I was asked recently by a friend to weigh in on the debate about young earth creationism versus evolution. I don’t think I have touched this issue with a ten foot pole before (at least not on my blog) because people get so wound up about it. But I decided this morning that I would share my response to my friend with all of you. Now you can know where I am at on this. I will take this Thursday’s Thanksgiving to thank God for the ability to disable blog comments. Here you go:
My personal view of Genesis 1 is a bit undecided. I am confident that it is meant to teach 1. That all things existing which are not God were made by God. 2. That God made all living things (both plant and animal life) according to their own kind which negates the possibility of evolution in the sense of common ancestry. 3. That God made mankind unique and separated them from all the other creatures he had made, making male and female in his own image. 4. All that God made in its original state was “very good” and free from defect.
I am not convinced, however, that the purpose of Genesis 1 is to tell us about “when” God created. I think it is to tell us “that” he created and “how” and “what” but the question of “when” may not be in view at all. I think the best exegetical argument for a young earth, literal six 24-hour day creation is to cite Exodus 20 and the Sabbath day command which seems to strongly suggest a literal interpretation of Genesis 1.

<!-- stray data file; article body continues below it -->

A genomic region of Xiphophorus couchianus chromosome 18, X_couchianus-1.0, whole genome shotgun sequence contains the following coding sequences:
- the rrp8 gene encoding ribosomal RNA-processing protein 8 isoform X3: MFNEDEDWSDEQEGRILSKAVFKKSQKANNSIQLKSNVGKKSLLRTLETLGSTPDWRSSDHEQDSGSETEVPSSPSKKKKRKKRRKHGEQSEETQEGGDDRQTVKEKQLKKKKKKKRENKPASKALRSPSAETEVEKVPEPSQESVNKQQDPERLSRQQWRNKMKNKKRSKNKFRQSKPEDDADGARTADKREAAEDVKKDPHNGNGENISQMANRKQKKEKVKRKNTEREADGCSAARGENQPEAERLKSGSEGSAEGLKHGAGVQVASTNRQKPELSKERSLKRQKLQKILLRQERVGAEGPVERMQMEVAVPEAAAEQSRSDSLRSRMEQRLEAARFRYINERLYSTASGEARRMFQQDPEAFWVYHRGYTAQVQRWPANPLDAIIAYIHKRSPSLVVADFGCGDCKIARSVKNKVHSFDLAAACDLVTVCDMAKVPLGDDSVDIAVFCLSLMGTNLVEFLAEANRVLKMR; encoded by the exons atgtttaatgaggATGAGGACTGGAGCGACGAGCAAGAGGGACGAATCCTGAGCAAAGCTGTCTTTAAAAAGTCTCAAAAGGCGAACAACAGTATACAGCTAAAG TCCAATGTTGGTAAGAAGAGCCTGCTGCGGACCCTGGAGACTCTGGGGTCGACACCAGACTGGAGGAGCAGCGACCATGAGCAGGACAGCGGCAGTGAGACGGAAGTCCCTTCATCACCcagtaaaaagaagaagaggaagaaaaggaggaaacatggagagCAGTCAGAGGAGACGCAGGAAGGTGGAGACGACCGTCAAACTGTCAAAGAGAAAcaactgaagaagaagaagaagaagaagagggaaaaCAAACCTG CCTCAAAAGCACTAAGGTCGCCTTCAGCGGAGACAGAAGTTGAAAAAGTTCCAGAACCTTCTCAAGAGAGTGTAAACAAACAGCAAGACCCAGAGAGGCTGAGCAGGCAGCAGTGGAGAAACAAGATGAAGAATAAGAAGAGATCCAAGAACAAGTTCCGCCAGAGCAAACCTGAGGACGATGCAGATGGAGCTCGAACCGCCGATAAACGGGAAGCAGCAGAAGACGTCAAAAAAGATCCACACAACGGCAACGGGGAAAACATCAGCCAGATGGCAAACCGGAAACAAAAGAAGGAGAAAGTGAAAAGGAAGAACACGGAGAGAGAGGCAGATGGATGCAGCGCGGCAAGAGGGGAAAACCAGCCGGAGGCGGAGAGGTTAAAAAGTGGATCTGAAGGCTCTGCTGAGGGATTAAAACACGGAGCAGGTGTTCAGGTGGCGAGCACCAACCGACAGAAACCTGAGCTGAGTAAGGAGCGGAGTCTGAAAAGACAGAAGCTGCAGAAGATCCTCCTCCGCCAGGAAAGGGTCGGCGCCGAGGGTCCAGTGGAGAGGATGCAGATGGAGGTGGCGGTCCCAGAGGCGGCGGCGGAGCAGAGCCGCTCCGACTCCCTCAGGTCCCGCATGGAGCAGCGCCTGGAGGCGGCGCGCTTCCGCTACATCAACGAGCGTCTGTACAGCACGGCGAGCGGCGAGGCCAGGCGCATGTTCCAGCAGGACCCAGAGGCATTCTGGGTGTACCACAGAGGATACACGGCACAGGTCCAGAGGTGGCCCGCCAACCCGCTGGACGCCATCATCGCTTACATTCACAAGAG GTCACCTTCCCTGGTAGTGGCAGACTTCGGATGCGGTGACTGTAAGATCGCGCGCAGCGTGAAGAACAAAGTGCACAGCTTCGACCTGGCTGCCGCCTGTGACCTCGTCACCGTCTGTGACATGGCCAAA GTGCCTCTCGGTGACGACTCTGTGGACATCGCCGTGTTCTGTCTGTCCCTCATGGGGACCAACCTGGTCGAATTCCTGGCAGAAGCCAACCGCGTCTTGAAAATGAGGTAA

Even so, I think there are things in the text of Genesis 1 that suggest it might not be meant to be taken in a “literal” sense. For instance if you take day 1 and day 4, day 2 and 5, and day 3 and 6 and compare them you will see something interesting. You will see “forming” and “filling”. God makes light and separates it from the darkness on day 1 and on day 4 he makes the Sun, Moon and Stars. God separates the waters below and sky above on day 2 and on day 5 he makes fish of the sea and birds of the air. On day 3 God makes dry land and vegetation and on day 6 God makes land animals and man who will walk on the land and eat the vegetation.
So we have interesting questions to ask. Did God really make light apart from the Sun? If so, why? Does this parallelism suggest that we ought to read the text in the same way we read Genesis 2 which breaks into a more narrative form of story? Also there is a difficulty between Genesis 1 and 2 about the order of creation (was man first or was vegetation?) so how do we best resolve it? Both young earth creationists and old earth creationists tackle these question differently but they both have strengths and weaknesses.